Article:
Speaking at the IGD conference in London today (7 October), he said the discounters Aldi and Lidl have “read the customer” much better throughout the recession while Tesco, Morrisons, Sainsbury’s and Asda were too focused on chasing margin and competing with each other. He said while they do need to “informed” about what competitors are doing, they have to be themselves.
“The supermarkets have not been focused on the customers or Aldi and Lidl, they’ve been focused on each other. The marketing dialogue over the last year has astonished me. They have been shouting about being cheaper compared to each other, talking to each other not their customers. Their customers know the big four are not the cheapest and they have voted with their feet,” he added.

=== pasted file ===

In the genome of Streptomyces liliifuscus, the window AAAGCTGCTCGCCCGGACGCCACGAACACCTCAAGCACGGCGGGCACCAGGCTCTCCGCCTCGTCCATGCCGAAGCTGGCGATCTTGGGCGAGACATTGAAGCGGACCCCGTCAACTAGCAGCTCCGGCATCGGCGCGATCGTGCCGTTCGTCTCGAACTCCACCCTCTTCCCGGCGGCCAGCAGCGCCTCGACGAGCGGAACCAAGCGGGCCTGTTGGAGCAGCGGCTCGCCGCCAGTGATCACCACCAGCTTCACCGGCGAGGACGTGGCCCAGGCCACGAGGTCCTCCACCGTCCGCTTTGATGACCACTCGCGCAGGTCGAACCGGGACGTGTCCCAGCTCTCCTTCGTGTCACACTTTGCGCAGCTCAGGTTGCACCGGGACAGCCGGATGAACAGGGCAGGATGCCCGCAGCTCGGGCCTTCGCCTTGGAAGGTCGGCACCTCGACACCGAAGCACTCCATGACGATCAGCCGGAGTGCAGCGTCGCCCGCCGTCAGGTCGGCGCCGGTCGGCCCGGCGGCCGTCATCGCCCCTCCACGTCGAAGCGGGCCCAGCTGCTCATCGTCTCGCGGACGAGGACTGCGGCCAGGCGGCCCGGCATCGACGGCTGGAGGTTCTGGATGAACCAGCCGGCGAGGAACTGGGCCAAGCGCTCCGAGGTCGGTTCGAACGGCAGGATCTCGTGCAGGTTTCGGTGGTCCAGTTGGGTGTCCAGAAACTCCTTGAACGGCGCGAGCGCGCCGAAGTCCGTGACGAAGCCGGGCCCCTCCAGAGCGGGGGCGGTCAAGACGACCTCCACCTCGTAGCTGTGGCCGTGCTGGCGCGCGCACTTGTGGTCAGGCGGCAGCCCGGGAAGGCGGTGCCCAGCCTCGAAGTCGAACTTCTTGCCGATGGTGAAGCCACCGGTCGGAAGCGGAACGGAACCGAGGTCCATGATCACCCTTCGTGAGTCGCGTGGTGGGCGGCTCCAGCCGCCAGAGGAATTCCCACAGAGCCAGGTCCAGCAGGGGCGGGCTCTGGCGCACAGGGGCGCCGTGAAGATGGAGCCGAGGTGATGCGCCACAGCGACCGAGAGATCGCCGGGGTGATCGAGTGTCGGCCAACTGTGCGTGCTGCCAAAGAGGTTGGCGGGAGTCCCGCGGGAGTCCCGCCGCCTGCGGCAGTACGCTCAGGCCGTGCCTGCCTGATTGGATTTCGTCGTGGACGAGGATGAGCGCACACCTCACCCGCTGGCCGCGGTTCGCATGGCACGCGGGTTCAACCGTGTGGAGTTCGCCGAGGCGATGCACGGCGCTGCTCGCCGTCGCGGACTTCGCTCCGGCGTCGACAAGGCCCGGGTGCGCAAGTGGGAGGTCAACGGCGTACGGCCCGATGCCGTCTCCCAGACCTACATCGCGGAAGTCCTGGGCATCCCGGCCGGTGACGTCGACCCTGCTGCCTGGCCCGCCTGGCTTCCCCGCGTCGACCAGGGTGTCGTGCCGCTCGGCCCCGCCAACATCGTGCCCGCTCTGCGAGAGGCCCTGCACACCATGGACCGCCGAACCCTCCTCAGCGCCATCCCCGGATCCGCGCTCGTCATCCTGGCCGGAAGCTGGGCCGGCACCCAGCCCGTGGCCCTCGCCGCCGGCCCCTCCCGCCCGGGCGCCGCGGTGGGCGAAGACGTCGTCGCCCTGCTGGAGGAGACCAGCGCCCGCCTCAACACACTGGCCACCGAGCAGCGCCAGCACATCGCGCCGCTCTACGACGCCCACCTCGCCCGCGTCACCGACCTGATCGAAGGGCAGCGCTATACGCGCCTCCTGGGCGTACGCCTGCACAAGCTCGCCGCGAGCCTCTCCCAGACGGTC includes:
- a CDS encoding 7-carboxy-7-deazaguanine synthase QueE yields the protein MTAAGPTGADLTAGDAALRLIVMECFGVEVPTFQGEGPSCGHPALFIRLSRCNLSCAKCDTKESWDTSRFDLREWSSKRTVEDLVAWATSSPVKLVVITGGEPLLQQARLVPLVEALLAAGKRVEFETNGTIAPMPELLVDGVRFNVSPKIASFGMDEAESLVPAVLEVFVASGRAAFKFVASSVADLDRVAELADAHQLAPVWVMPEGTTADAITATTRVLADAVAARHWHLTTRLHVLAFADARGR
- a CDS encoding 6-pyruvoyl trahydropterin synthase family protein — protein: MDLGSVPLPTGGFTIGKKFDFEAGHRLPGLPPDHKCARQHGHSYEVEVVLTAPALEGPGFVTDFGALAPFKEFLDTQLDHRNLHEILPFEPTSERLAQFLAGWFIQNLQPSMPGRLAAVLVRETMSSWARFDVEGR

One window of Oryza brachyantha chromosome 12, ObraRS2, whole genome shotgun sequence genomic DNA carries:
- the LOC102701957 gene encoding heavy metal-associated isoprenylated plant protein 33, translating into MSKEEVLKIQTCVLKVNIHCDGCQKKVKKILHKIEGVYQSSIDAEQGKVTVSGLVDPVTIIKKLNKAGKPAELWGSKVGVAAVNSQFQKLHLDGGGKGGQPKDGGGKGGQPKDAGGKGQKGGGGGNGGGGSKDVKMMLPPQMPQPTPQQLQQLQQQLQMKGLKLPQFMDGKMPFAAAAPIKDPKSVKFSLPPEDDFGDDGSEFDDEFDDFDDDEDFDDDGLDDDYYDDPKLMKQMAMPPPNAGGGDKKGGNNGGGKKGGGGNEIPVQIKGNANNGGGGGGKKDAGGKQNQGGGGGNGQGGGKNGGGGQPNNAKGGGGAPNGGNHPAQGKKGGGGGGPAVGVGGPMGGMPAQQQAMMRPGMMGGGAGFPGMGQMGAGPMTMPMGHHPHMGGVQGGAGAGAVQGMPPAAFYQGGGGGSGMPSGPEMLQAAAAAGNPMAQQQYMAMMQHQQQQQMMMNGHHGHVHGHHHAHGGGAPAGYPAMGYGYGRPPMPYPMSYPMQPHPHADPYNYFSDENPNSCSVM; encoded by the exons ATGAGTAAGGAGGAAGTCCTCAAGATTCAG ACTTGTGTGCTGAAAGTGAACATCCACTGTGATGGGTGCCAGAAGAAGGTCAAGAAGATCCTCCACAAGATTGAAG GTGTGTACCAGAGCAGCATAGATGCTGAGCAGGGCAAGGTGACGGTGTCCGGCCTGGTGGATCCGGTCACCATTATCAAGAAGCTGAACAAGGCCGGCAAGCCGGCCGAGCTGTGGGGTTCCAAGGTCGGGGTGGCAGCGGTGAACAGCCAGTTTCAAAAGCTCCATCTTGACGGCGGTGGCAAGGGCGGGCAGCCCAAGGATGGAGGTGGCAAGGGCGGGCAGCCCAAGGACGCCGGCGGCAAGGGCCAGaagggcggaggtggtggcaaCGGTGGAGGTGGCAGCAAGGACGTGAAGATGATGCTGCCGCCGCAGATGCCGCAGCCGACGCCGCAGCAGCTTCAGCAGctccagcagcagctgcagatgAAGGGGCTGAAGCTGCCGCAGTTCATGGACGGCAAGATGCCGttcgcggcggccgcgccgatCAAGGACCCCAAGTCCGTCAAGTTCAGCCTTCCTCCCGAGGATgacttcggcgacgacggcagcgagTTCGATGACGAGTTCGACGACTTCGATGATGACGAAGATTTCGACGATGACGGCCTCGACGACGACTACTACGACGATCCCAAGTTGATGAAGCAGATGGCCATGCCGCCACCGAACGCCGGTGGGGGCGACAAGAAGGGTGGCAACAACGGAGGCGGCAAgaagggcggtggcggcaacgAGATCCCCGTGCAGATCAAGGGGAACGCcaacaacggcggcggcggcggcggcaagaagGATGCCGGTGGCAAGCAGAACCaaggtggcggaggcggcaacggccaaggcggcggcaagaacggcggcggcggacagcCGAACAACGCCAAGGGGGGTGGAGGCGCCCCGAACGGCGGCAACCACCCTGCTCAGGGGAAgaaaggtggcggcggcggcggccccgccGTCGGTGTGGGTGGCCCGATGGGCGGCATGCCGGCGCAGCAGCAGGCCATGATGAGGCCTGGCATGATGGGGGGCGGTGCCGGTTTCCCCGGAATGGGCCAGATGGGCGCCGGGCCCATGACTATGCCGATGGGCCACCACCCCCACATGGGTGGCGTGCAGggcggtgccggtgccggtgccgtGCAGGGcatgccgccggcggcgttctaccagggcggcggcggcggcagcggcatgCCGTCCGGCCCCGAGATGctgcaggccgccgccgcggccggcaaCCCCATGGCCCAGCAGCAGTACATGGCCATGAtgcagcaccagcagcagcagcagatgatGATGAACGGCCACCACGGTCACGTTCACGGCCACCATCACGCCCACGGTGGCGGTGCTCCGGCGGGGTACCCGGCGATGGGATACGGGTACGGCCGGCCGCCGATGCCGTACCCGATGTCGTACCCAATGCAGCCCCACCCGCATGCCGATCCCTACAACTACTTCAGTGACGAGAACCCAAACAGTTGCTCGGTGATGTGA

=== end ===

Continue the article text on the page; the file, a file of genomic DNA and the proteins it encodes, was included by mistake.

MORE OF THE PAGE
He blamed practices such as extreme high and low prices and constant price changes for impacting trust in the main supermarkets. He believes the big four will find it very hard to “explain their way out of their behaviour” and rebuild
“The dialogue with customers has not been honest, people have lost trust in supermarket pricing and it will take time to rebuild that. Trying to explain to people that you are cheap when you are not is a hard job and a fruitless task. To get out of it supermarkets have to change their behaviour,” he added.
He also said that blaming digital for poor sales has become “the new weather” and is not an excuse.
“We all know the internet is having a profound effect bringing new channels, better informed consumers and competitors but it is not fair to blame on their performance today. Aldi, Lidl and Primark don’t have a a website. It is no excuse for poor trading,” he said.